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Lapsus$ Analysis Finds Need for Better IAM, MFA Deployments


An in-depth analysis of the activities and capabilities of the Lapsus$ hacking and extortion group found that its members mainly used well-known tactics and techniques in its operations and took advantage of known weaknesses in enterprise networks and the procedures of technology providers in order to gain access to targets and steal sensitive data.

Over the course of about two years, Lapsus$ members infiltrated a number of high-profile targets, including Microsoft, Nvidia, and Okta, often using some combination of social engineering, phishing, credential theft, SIM swapping, and MFA-evasion techniques. In a small number of incidents the actors exploited known vulnerabilities, but most of the time, Lapsus$ members favored simple, easy-to-execute attacks to gain access to their targets. A report released Thursday by the Cyber Safety Review Board shows that Lapsus$ actors relied on old fashioned research, reconnaissance, and simple yet effective tactics to exploit procedural and behavioral weaknesses rather than technical ones.

“The threat actors described in this report leveraged a wide diversity of tactics, techniques, and procedures (TTPs), described by researchers as often mixing both non-complex methods and tools with advanced technical knowledge. The threat actors initiated some attacks by employing common phishing methods or leveraging stolen credentials, which they purchased from initial access brokers (IABs).39 Other attacks demonstrated a deeper familiarity with a target’s business and engineering workflows,” the CSRB report says.

“Generally, the threat actors did not deploy custom tools, preferring well-known tools built by others or “living off the land”. The speed of the attacks and the use of different tools and techniques were notable and, in some cases, appeared automated.”

The CSRB was established by the Biden administration in 2022 to conduct in-depth reviews of significant cyber attacks or incidents. The first incident the board looked into was the Log4j vulnerability, which had a widespread effect on organizations across numerous industries. The Lapsus$ operations is the board’s second investigation. The board comprises government and private-sector experts, including Robert Silvers, the undersecretary of the Department of Homeland Security, Heather Adkins, vice president of security engineering at Google, Katie Moussouris, founder and CEO of Luta Security, and Kemba Walden, the acting national cyber director.

One of the key techniques the Lapsus$ actors employed was a combination of reconnaissance, social engineering, and spear phishing to gather information about employees in a target organization and then craft credible phishing emails that point victims to a site that would steal their corporate credentials. In some cases, the actors also used SIM swaps to take over victims’ mobile accounts, or send repeated MFA prompts to the victims until they approve one. All of these are known techniques used by cybercriminals and even some APT groups, and the CSRB members said that enterprises and government agencies need to renew their focus on the security basics while also moving toward more modern architectures and defensive methods.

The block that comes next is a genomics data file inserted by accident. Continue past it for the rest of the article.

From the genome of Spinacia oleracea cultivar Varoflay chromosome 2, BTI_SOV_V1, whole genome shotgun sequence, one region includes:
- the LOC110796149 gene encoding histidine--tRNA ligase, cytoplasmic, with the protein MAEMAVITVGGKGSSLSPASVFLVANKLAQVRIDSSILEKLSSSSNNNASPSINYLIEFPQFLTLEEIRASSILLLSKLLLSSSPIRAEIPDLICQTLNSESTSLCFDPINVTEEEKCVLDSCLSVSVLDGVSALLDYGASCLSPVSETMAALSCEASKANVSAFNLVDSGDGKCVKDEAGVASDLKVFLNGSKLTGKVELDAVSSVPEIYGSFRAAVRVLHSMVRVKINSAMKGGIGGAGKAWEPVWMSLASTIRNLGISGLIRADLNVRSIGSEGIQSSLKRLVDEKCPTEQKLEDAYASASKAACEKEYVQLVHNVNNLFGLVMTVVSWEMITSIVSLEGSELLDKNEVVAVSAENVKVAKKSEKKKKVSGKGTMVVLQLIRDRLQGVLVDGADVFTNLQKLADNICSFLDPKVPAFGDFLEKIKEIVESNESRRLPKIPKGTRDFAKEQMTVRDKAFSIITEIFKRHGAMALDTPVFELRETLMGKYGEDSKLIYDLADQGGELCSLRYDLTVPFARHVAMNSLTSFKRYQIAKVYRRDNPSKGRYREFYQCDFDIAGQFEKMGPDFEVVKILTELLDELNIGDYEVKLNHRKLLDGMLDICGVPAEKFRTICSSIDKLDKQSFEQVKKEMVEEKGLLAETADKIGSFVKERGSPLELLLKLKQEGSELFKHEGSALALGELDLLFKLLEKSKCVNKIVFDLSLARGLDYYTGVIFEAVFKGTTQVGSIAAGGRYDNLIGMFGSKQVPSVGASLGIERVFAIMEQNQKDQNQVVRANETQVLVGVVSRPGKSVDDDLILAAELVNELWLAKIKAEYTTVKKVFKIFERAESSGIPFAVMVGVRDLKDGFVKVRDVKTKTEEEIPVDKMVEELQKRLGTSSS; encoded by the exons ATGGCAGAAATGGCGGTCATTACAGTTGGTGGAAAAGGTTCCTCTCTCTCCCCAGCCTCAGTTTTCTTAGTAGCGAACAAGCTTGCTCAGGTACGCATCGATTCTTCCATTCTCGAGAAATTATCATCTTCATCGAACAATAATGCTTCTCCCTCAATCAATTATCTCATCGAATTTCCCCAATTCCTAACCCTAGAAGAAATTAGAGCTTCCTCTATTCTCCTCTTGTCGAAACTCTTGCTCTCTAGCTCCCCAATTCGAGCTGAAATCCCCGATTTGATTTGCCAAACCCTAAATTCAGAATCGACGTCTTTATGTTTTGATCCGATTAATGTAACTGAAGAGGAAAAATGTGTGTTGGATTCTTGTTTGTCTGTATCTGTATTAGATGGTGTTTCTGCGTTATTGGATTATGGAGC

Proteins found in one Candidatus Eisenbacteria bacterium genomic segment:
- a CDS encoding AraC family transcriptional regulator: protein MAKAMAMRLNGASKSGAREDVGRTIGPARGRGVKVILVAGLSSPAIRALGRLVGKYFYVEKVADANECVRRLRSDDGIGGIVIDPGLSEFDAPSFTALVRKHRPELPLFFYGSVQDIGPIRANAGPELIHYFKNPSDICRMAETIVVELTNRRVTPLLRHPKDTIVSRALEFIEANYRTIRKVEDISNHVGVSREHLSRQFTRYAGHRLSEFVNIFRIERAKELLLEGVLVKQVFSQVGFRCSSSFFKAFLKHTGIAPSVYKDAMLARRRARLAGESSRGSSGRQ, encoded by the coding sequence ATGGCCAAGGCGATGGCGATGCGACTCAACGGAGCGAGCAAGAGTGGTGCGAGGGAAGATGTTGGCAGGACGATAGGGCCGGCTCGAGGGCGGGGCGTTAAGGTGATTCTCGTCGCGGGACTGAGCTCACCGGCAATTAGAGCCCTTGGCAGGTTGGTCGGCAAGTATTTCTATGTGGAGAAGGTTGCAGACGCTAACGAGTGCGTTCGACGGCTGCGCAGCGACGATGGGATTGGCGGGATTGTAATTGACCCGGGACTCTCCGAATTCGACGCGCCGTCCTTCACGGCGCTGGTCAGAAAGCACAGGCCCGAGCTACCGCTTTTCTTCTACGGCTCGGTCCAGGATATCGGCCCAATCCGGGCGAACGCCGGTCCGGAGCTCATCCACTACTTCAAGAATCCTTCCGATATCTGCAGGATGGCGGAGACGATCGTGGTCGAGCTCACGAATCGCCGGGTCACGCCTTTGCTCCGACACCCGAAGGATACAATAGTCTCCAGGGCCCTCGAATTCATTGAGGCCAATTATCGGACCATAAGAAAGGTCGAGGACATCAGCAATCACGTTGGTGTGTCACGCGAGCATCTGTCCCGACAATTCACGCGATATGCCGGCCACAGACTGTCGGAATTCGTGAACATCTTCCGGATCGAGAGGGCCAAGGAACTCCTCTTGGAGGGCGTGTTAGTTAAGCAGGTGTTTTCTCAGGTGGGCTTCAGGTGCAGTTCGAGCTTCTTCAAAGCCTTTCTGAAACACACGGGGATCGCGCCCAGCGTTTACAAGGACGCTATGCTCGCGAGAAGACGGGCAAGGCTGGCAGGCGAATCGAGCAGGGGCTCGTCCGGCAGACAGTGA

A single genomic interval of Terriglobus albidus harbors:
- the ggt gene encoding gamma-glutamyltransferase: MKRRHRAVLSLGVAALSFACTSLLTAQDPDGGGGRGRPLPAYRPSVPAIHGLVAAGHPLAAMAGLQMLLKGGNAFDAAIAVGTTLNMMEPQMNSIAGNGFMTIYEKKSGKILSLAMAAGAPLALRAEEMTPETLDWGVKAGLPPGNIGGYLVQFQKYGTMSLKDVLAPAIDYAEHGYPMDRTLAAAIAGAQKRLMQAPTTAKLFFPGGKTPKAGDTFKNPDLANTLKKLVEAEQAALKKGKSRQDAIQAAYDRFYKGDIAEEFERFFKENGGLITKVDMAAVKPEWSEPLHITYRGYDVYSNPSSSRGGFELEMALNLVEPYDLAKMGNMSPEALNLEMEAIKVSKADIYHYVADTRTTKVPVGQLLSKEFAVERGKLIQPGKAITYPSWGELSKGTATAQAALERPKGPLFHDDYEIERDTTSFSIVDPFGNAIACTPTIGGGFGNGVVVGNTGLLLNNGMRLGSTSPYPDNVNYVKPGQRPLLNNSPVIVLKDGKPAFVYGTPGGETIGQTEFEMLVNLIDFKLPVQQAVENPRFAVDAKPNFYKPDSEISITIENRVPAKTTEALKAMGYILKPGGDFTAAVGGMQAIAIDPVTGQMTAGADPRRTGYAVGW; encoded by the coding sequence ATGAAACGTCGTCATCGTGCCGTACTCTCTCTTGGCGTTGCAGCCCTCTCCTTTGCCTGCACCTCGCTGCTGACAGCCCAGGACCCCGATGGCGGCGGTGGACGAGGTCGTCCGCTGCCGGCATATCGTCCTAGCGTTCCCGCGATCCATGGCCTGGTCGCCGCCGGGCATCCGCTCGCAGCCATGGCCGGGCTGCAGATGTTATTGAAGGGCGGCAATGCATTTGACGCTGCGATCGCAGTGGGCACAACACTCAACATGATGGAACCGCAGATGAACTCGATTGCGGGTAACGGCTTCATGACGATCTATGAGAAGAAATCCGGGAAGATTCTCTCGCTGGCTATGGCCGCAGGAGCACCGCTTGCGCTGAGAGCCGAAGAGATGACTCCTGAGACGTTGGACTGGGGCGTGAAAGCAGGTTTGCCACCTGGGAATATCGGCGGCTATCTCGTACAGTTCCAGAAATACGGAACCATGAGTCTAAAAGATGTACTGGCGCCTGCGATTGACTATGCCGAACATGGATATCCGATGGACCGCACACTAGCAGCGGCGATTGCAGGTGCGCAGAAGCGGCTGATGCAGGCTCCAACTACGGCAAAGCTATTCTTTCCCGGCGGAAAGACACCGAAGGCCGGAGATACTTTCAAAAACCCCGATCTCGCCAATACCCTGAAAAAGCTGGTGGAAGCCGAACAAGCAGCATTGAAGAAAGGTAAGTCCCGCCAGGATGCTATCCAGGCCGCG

"The Board found that organizations with mature, defense-in-depth controls were most resilient to these threat actor groups."

“We need better technologies that move us towards a passwordless world, negating the effects of credential theft. We need telecommunications providers to design and implement processes and systems that keep attackers from hijacking mobile phone service. We need to double down on zero trust architectures that assume breach. We need organizations to design their security programs to cover not only their own information technology environments, but also those of their vendors that host critical data or maintain direct network access.” the report says.

Fortunately, the CSRB found that organizations that have mature security programs and well-designed incident response procedures fared pretty well against Lapsus$ and other similar groups.

“Lapsus$ was not successful in all its attempted attacks. The Board found that organizations with mature, defense-in-depth controls were most resilient to these threat actor groups. Organizations that used application or token-based MFA methods or employed robust network intrusion detection systems, including rapid detection of suspicious account activity, were especially resilient. Organizations that maintained and followed their established incident response procedures significantly mitigated impacts. Highly effective organizations employed mechanisms such as out-of-band communications that allowed incident response professionals to coordinate response efforts without being monitored by the threat actors,” the report says.

The CSRB also recommended that organizations report cyber incidents to law enforcement as soon as possible and continue to share relevant information with CISA and other agencies during an investigation. This helps not only the specific victim organization, but also other potential victims.

“An organization’s decision not to report limits the U.S. government’s ability to take disruptive action, such as the recovery of ransom payments or the decryption of data, either alone or in partnership with foreign and private sector partners,” the report says.

Several alleged members of the Lapsus$ group were arrested in England and Brazil in 2022 and the group has not really been active since.